'Driving What’s Next' is a strong campaign of the new administration of De La Salle Lipa in promoting social innovation in quality education. The new leadership directs social innovation in quality education in the institutional directions and initiatives to address real-world challenges with real-world solutions. This research under study aims to qualify the commitment of the institution to extend the Lasallian quality human and Christian education to all, as expressed in the Institution’s new mission-vision statement. The Classic Grounded Theory methodology is employed in the process of generating concepts in reference to the documents, a series of meetings, focus group discussions and other related activities that account for the conceptualization and formulation of the new mission-vision along with the new education innovation framework. Notably, Driving What’s Next is the emergent theory that encapsulates the commitment of giving quality human and Christian education to all. It directs the new leadership in driving social innovation in quality education initiatives. Correspondingly, Driving What’s Next is continually resolved through four interrelated strategies also termed as the institution's four strategic directions, namely: (1) driving social innovation in quality education, (2) embracing our shared humanity and championing social inclusion and justice initiatives, (3) creating sustainable futures and (4) engaging diverse stakeholders in our shared mission. Significantly, the four strategic directions capture and integrate the 17 UN sustainable development goals, making the innovative curriculum locally and globally relevant. To conclude, the main concern of the new administration and how it is continually resolved, provide meaningful and fun learning experiences and promote a new way of learning in the light of the 21st century skills among the members of the academic community including stakeholders and extended communities at large, which are defined as: learning together and by association (collaboration), learning through engagement (communication), learning by design (creativity) and learning with social impact (critical thinking).
Datasets or collections are becoming important assets by themselves and now they can be accepted as a primary intellectual output of a research. The quality and usage of the datasets depend mainly on the context under which they have been collected, processed, analyzed, validated, and interpreted. This paper aims to present a collection of program educational objectives mapped to student’s outcomes collected from self-study reports prepared by 32 engineering programs accredited by ABET. The manual mapping (classification) of this data is a notoriously tedious, time consuming process. In addition, it requires experts in the area, which are mostly not available. It has been shown the operational settings under which the collection has been produced. The collection has been cleansed, preprocessed, some features have been selected and preliminary exploratory data analysis has been performed so as to illustrate the properties and usefulness of the collection. At the end, the collection has been benchmarked using nine of the most widely used supervised multiclass classification techniques (Binary Relevance, Label Powerset, Classifier Chains, Pruned Sets, Random k-label sets, Ensemble of Classifier Chains, Ensemble of Pruned Sets, Multi-Label k-Nearest Neighbors and Back-Propagation Multi-Label Learning). The techniques have been compared to each other using five well-known measurements (Accuracy, Hamming Loss, Micro-F, Macro-F, and Macro-F). The Ensemble of Classifier Chains and Ensemble of Pruned Sets have achieved encouraging performance compared to other experimented multi-label classification methods. The Classifier Chains method has shown the worst performance. To recap, the benchmark has achieved promising results by utilizing preliminary exploratory data analysis performed on the collection, proposing new trends for research and providing a baseline for future studies.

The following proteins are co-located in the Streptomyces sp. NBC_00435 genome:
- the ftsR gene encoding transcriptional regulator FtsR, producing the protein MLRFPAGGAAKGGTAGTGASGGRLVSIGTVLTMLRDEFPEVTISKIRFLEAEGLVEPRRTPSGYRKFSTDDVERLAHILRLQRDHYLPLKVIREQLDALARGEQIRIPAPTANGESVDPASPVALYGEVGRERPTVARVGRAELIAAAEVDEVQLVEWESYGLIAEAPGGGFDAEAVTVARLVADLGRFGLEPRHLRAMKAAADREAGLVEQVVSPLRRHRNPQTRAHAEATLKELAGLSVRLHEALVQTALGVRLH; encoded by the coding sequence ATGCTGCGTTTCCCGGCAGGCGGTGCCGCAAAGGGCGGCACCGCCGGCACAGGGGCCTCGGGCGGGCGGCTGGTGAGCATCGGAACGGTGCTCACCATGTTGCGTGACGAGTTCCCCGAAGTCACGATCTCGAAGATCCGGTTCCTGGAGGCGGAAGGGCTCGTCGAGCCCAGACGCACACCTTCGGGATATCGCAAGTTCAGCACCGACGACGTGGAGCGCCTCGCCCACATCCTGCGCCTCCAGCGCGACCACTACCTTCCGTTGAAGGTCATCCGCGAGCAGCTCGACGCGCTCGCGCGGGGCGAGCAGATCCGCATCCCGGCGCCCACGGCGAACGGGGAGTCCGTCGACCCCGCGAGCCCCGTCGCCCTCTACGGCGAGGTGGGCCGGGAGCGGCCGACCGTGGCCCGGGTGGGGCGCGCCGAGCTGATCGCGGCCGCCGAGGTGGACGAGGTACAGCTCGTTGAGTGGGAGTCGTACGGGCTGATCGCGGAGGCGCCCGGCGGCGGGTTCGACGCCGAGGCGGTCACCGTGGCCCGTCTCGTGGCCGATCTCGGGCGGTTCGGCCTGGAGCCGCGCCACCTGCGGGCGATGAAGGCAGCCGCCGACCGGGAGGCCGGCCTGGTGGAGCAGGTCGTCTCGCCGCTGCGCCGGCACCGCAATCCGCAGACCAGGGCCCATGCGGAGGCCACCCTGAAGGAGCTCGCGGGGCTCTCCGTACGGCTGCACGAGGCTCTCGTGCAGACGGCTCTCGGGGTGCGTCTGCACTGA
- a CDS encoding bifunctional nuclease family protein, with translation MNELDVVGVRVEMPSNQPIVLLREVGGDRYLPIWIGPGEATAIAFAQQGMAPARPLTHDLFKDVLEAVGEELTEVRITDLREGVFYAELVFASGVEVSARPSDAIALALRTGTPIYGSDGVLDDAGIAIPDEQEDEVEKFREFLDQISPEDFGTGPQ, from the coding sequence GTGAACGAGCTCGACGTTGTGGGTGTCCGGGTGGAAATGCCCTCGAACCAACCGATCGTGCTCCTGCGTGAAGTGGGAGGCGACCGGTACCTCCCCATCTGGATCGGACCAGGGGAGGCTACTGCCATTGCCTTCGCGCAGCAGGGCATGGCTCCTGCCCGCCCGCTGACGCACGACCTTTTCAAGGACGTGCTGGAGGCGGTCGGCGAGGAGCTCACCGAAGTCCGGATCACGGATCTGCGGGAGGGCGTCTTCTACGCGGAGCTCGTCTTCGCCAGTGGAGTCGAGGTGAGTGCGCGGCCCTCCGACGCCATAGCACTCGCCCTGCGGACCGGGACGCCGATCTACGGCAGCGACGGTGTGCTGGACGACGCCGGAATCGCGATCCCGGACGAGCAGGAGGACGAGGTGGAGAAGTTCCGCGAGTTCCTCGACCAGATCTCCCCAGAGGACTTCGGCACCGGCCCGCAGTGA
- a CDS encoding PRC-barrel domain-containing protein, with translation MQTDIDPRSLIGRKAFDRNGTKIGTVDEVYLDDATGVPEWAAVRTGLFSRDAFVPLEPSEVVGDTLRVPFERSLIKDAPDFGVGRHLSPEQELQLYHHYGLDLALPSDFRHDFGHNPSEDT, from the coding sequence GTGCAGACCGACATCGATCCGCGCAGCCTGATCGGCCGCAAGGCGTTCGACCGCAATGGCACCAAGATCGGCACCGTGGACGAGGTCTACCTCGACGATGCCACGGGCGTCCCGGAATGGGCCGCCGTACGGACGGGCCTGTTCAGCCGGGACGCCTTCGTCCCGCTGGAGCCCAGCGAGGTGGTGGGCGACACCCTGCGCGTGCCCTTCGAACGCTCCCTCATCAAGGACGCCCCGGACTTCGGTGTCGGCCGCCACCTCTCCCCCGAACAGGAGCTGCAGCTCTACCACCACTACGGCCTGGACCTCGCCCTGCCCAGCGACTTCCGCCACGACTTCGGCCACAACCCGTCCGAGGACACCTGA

It is of great importance for an architectural student to know the parameters through which he/she can conduct his/her design and makes his/her design effective in architectural education. Therefore; an empirical application study was carried out through the designing activity using the emulation model to support the design and design approaches of architectural students. During the investigation period, studies were done on the basic design elements and principles of the fall semester, and the emulation model, one of the designing methods that constitute the subject of the study, was fictionalized as three phased “recognition-interpretation-application”. As a result of the study, it was observed that when students were given a key method during the design process, their awareness increased and their aspects improved as well.